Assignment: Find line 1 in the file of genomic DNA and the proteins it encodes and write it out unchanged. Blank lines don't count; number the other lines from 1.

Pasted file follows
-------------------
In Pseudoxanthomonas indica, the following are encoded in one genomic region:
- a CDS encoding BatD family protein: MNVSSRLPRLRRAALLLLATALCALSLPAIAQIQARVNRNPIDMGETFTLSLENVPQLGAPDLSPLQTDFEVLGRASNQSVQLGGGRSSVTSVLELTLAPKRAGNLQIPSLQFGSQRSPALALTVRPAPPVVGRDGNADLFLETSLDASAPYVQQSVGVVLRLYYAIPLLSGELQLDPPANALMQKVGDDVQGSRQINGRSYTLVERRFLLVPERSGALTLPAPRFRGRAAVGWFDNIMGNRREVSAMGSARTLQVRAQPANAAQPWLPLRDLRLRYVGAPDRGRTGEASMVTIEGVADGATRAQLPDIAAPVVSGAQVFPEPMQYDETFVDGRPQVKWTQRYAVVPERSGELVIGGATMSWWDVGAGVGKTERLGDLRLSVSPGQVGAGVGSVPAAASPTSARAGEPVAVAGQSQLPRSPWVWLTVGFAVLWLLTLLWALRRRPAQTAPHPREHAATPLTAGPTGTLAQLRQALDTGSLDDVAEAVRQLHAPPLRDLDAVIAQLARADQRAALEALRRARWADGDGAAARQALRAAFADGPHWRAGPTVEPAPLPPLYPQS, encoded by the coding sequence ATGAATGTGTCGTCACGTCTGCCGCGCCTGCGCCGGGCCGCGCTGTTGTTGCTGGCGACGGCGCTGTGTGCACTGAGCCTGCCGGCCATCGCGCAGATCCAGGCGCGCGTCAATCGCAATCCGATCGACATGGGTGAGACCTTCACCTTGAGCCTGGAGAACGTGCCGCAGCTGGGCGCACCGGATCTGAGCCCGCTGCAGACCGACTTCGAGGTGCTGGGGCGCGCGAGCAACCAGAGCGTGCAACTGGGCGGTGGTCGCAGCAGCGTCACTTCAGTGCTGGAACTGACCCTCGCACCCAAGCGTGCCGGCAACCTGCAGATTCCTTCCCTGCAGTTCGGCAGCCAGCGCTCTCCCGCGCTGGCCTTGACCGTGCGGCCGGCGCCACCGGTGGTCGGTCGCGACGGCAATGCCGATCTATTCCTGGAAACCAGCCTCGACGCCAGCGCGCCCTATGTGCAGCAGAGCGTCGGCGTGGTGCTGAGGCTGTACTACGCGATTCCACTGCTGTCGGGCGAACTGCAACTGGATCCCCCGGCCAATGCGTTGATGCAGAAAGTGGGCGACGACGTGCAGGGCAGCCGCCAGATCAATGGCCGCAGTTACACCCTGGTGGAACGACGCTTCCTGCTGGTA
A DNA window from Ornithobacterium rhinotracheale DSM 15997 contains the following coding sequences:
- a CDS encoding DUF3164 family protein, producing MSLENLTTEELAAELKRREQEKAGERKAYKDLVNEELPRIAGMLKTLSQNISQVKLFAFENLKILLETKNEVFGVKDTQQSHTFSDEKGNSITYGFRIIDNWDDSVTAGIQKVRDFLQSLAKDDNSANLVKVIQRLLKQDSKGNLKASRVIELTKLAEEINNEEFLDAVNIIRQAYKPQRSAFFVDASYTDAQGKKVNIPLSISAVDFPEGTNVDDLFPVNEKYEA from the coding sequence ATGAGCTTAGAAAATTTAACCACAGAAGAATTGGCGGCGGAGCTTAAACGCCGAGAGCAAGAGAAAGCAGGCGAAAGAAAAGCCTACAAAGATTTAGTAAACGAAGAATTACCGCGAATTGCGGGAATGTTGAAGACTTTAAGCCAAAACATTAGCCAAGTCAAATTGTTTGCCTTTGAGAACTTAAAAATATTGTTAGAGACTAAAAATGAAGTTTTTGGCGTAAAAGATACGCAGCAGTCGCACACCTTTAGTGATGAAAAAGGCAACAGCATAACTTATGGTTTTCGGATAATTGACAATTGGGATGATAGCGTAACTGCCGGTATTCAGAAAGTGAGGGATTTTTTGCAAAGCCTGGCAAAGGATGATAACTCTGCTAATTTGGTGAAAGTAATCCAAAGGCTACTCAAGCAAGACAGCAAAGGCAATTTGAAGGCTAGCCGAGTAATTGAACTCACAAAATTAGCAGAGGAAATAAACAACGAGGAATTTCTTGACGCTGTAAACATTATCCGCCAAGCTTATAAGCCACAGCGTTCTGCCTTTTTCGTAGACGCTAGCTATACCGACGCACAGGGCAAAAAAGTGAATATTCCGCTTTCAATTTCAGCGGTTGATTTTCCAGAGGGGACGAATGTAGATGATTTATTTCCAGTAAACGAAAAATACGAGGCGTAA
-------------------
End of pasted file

In Pseudoxanthomonas indica, the following are encoded in one genomic region: